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The Crimes of Charlotte Bronte by James…
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The Crimes of Charlotte Bronte

by James Tully

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1606114,284 (2.87)9
A diary is found in England in which a housemaid of the 19th century writers, the Bront©± Sisters, reveals the sisters did not die of tuberculosis as is generally assumed, but were murdered by Reverend Nicholls, their father's assistant. By a true-crime writer, author of Prisoner 1167: The Madman Who Was Jack the Ripper.… (more)
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Showing 5 of 5
I'm fairly sure the Bronte estate abhor this book & say none of it is true.. That said it was interesting to read - I couldn't put it down. It gives pause to think about previous era's when many underhanded and heinous things were done that slipped by the law or were in fact legal. ( )
  velvetink | Mar 31, 2013 |
Awful, poor researched and the attempt of a wannabe crime writer to break into fiction through using the best known names in literature. ( )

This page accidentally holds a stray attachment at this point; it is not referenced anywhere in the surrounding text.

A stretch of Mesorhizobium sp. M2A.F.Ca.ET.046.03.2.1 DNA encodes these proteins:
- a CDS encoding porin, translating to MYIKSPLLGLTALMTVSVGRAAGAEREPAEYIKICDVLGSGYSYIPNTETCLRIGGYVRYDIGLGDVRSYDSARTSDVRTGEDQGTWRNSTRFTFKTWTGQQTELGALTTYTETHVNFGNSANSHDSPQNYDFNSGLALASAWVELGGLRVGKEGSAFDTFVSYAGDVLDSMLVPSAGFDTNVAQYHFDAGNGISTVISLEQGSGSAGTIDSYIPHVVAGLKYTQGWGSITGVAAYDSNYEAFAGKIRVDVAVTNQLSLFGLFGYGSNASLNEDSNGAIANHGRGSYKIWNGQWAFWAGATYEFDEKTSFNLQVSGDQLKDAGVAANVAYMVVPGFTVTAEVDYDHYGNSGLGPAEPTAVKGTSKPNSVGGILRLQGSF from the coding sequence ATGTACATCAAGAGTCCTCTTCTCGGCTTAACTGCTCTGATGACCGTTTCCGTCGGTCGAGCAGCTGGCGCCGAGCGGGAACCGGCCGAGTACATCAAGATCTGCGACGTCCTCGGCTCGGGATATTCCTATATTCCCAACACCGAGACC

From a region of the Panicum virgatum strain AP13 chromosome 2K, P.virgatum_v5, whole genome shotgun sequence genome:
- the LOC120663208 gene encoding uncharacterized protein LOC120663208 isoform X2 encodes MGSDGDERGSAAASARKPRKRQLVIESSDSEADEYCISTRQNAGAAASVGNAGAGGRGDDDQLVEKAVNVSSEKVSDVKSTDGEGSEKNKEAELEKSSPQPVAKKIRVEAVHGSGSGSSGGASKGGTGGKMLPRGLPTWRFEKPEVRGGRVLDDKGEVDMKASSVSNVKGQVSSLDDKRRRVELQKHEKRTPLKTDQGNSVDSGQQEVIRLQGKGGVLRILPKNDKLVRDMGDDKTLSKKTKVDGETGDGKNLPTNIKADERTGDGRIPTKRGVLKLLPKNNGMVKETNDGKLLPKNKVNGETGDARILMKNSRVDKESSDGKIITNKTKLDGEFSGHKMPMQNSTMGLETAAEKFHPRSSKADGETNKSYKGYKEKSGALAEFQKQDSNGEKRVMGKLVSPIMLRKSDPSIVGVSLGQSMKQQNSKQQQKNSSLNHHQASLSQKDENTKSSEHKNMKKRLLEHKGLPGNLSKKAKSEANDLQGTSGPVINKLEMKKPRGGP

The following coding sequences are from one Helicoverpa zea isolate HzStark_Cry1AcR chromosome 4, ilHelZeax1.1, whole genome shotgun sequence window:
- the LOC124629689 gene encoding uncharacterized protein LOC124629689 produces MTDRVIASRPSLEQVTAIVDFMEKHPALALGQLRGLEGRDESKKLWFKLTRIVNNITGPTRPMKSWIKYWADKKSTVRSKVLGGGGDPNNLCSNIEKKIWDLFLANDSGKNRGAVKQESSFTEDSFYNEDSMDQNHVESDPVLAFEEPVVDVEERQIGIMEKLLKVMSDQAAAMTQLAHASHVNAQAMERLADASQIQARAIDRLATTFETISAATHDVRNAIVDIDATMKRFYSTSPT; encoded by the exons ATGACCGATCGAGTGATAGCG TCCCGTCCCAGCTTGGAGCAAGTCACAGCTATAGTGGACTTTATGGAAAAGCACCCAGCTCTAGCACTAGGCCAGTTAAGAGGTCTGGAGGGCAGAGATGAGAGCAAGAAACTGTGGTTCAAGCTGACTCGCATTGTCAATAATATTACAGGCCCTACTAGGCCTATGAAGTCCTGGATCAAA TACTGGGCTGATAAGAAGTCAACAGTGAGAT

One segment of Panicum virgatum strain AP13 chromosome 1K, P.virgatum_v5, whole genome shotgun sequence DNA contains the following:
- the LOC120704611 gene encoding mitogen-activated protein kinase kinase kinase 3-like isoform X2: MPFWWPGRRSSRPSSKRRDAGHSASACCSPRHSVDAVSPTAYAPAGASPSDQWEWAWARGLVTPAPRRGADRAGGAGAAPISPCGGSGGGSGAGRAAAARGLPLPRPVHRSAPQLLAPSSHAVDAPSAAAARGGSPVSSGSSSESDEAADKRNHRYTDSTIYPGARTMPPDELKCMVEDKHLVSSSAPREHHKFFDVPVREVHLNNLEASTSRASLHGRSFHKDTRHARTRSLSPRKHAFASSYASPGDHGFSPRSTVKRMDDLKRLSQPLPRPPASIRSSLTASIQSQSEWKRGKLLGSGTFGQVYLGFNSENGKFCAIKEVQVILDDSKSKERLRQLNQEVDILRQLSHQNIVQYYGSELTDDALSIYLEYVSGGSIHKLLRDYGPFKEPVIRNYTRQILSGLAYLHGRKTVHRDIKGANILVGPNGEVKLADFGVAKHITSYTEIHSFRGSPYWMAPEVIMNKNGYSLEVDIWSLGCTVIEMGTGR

esoldra | Apr 1, 2011 |
OMIGOODNESS--if you're a Bronte freak you should probably read this. :) Strangely enthralling for quite didactic writing. The story's written in the alternating points-of-view of Martha, one of the Brontes' servants, and a young lawyer who finds her journals and realizes that perhaps the tragedy of all those young writers' untimely deaths was something more sinister than mere ill health. I TOTALLY NEED TO RESEARCH THE BRONTES MORE SERIOUSLY NOW.
  EvBishop | Feb 7, 2011 |
A sensational revisionist account of the life of the Brontes, based on circumstantial evidence.

WARNING: superhuman effort is required to suspend disbelief; many assertions offensive to most right-minded people.

Read the Full Review (and it's not pretty) here: http://www.epinions.com/content_185913347716 ( )
1 vote jc_hall | Mar 7, 2007 |
This is the sort of book which, when described, sounds indefensible (imputing the crime of sororicide to an historical figure, even as a fictional gesture, is in very poor taste) but which is nonetheless great fun to read. Tully gets his Victorian pastiche right on target with the maidservant's narration, and adds extra layers of observation/wild supposition with modern commentary at the end of every episode.

Treat it as a fictional narrative with no bearing on the real Brontes whatsoever, and I think you'll be entertained by the dark, sinister grand unifying conspiracy theory at the heart of it all (the scene in which the Brontes choose their pen names, and *why* they choose them, is particularly good). ( )
  bibliotheque | Mar 10, 2006 |
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My name is Martha Brown, and for over twenty years I was servant to the Brontë family at Haworth Parsonage.
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